The Canary

The Canary, or Il Canario was an extremely popular dance style thought to have originated in Spain.  It was based on a dance performed by the people of the Canary Islands.  It received its name from its similarity to that of a Canary hopping on its perch  as well as the name of the island it came from.  Much like that of the Galliard, this dance was performed most likely improvised, with the dancers either choreographing their own routines or performing as an impromptu (making the movements up as they go).  The steps for the Canary can be generally more difficult than some of the others.

Medieval Dance: Conclusion

Dance was a popular form of entertainment during the early Medieval/ Renaissance period.  It was used in several different cultures for different purposes, like worship, praise, special occasions like weddings and also as a fitness opportunity.  This type of dance is still used, adapted and admired all around the world today.

Reference List:

Books

Hay, D (1996), “Europe in Fourteenth and Fifteenth Centuries (2nd Ed)”, Longman Group UK LTD

Previte-Orton, G.W (1952), “The Shorter Cambridge Medieval History 2”, Cambridge University Press, Cambridge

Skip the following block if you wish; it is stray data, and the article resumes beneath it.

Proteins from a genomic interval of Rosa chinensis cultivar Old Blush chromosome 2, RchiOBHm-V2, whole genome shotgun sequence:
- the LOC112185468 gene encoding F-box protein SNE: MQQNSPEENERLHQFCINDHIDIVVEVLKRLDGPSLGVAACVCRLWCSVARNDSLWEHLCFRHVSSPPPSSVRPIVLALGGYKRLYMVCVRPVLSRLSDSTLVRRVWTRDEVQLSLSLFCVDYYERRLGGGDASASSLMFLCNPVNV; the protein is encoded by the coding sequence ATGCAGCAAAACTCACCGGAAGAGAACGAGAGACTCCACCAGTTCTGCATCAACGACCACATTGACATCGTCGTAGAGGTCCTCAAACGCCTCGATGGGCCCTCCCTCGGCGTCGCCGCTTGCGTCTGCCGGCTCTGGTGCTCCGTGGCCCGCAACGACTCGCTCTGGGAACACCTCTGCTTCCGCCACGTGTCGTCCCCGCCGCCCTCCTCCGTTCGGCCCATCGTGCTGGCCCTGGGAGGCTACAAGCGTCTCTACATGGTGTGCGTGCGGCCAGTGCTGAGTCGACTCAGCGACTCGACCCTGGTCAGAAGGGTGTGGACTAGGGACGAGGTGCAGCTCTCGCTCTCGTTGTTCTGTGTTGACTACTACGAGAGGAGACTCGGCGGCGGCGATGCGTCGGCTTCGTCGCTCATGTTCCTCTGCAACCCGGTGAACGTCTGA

Internet Sources

Boronow S, (1998), Renaissance Dance: Types of Dance in the Renaissance, Viewed 6 May 2006, http://www.vanderbilt.edu/htdocs/Blair/Courses/MUSL242/f98/types.htm

Free flow Dance Company (2004), “Free Flow Dance Theatre Company: Medieval Dance”, viewed: 2 May 2006, http://www.freeflowdance.com/

Kendall Y, (2002), The ORB: Online Reference Book for Medieval Studies: Medieval Dance, viewed: 23 April 2006, http://the-orb.net/encyclop/culture/music/kendall.htm

No author, (2005), “An American Ballroom Companion: Renaissance Dance”, Library of Congress, viewed: 3 May 2006, http://memory.lov.gov/ammem/dihtml/diessay2.html

No author, n.d, “SCA Australia: The Canary and the Pavan”, viewed 6 May 2006, http://www.sca.org.au/del/ddb/sections/16th_c_italian_dance27.html

United Square Dancers of America, April 24 2005, “USDA”, viewed 6 May 2006, http://www.usda.org/booklet/